Morphofunctional Categories and Ontogenetic Origin of Temporal Skull Openings in Amniotes
- 1Senckenberg Center for Human Evolution and Palaeoenvironment (HEP), Eberhard Karls Universität Tübingen, Tübingen, Germany
- 2Fachbereich Geowissenschaften, Eberhard Karls Universität Tübingen, Tübingen, Germany
The rise of phylogenetic systematics (Hennig, 1950) uncovered many natural groups of amniotes with Synapsida-characterized by one temporal opening, and Reptilia (Modesto and Anderson, 2004)-which contains ancestral, typically anapsid groups, without temporal openings, and Diapsida, with two temporal openings and diverse secondary modifications. The ancestrally anapsid parareptiles partly show, with certain ontogenetic, inter-, and intra-specific variation, one opening or marginal excavation in their temporal region (Cisneros et al., 2004; Tsuji and Müller, 2009; MacDougall and Reisz, 2014), although evidence from other characters clearly separates them from Synapsida (Müller, 2004; Tsuji et al., 2012; Brocklehurst et al., 2018). Furthermore, the phylogenetic position of one early “classical” synapsid group (i.e., varanopsids) has become controversial, as it has appeared within Reptilia in some phylogenetic analyses (Ford and Benson, 2018; Laurin and Piñeiro, 2018). Compared to historical classifications (Osborn, 1903; Williston, 1917; Goodrich, 1930), there is a common consensus that temporal openings are only a weak indication for higher taxon interrelationship, although it can be informative on lower taxonomic level (Müller, 2003; Laurin and Piñeiro, 2018; MacDougall et al., 2018). Here, I present a rather morphofunctional categorization of temporal openings, introduce a refined terminology, and provide an ontogenetic explanation on their evolutionary origins.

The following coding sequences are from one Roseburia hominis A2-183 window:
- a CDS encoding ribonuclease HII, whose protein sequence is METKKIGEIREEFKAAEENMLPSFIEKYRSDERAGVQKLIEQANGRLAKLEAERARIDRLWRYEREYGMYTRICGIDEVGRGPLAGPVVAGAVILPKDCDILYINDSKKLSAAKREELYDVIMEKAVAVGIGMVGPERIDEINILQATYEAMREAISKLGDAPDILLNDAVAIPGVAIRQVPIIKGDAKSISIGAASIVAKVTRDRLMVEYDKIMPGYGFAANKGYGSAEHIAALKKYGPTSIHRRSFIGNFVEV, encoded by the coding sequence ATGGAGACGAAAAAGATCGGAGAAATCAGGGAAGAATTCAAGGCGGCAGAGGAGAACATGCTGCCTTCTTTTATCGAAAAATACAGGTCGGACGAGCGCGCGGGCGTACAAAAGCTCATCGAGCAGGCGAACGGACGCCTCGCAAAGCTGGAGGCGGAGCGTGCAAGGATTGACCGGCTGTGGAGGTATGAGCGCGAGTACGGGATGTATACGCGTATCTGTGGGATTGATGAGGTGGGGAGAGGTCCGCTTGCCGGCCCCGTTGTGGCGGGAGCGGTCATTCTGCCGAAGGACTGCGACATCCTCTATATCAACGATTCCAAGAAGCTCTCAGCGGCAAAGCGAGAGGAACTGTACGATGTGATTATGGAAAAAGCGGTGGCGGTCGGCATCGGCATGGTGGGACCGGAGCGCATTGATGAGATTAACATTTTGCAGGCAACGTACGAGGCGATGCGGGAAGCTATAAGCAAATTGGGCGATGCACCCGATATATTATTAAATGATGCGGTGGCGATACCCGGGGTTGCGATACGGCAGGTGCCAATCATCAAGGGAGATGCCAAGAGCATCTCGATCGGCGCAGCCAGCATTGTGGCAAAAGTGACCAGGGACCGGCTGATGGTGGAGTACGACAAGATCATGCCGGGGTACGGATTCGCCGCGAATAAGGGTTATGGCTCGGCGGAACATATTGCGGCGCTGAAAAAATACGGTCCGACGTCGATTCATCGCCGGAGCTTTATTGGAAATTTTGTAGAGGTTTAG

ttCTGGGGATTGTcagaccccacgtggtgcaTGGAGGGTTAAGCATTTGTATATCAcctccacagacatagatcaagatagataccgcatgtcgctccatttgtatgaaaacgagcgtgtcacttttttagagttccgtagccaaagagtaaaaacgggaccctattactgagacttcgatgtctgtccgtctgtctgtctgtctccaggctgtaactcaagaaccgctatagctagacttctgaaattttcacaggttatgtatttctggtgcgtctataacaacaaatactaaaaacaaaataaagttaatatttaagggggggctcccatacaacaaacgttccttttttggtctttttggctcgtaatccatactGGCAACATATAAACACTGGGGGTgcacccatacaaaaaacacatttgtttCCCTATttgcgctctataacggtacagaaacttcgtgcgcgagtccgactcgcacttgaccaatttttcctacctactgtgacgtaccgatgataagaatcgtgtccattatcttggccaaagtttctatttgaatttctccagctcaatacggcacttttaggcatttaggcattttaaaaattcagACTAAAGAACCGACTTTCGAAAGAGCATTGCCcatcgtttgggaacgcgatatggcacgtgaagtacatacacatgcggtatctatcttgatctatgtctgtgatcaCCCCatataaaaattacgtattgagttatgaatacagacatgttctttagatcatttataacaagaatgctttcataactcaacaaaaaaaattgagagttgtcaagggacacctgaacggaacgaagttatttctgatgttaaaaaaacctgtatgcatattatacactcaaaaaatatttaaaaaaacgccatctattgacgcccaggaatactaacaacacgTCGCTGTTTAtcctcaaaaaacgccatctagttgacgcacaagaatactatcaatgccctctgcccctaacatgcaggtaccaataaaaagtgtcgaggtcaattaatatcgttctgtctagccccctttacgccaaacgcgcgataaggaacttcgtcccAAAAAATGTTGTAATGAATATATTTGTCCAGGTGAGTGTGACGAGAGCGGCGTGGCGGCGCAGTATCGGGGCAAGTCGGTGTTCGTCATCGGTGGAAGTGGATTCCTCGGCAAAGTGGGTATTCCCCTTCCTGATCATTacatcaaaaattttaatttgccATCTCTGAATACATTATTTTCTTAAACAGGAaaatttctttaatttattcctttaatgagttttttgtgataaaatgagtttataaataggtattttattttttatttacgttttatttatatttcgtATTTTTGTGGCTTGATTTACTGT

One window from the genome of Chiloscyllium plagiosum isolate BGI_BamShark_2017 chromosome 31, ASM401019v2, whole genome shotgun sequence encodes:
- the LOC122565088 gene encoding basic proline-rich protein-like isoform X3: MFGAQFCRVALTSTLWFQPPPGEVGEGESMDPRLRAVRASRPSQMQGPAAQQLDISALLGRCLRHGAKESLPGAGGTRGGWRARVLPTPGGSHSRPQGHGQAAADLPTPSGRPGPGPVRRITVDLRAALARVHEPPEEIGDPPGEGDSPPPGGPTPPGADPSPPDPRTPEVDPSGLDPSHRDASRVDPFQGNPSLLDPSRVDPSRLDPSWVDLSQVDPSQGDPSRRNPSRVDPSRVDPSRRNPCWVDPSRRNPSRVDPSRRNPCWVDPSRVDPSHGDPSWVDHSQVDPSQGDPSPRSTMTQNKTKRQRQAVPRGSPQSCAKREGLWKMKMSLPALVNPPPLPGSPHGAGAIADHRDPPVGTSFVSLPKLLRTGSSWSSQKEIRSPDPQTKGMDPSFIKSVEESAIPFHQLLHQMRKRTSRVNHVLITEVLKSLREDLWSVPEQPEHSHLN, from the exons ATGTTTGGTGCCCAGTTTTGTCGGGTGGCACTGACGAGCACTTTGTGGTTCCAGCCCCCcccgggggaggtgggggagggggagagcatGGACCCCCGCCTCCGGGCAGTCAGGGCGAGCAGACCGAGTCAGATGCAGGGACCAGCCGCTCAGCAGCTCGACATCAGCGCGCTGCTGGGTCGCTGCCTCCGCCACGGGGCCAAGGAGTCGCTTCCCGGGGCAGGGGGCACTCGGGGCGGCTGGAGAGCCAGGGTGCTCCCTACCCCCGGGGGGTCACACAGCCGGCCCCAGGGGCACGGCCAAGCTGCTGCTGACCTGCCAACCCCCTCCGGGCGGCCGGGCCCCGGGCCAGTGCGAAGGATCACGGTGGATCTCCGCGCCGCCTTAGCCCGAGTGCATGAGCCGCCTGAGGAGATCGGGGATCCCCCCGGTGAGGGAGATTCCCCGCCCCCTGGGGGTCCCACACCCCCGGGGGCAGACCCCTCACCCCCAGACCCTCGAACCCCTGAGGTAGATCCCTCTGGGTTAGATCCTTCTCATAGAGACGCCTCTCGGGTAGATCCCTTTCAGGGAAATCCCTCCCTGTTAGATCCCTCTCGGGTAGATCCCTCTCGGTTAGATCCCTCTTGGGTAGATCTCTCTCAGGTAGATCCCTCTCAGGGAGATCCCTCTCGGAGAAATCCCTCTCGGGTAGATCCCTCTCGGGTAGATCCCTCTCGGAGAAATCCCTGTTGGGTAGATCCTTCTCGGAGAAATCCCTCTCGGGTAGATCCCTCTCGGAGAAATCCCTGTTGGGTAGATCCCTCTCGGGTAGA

The ancestral amniote skull likely had an anapsid shape comparable to the skull of non-amniote groups such as the lungfish with full temporal coverage. Jaw muscles broadly originated from the internal surface of the dermatocranial bones of the temporal region and inserted on the lower jaw (Figure 1I, B, B′, C).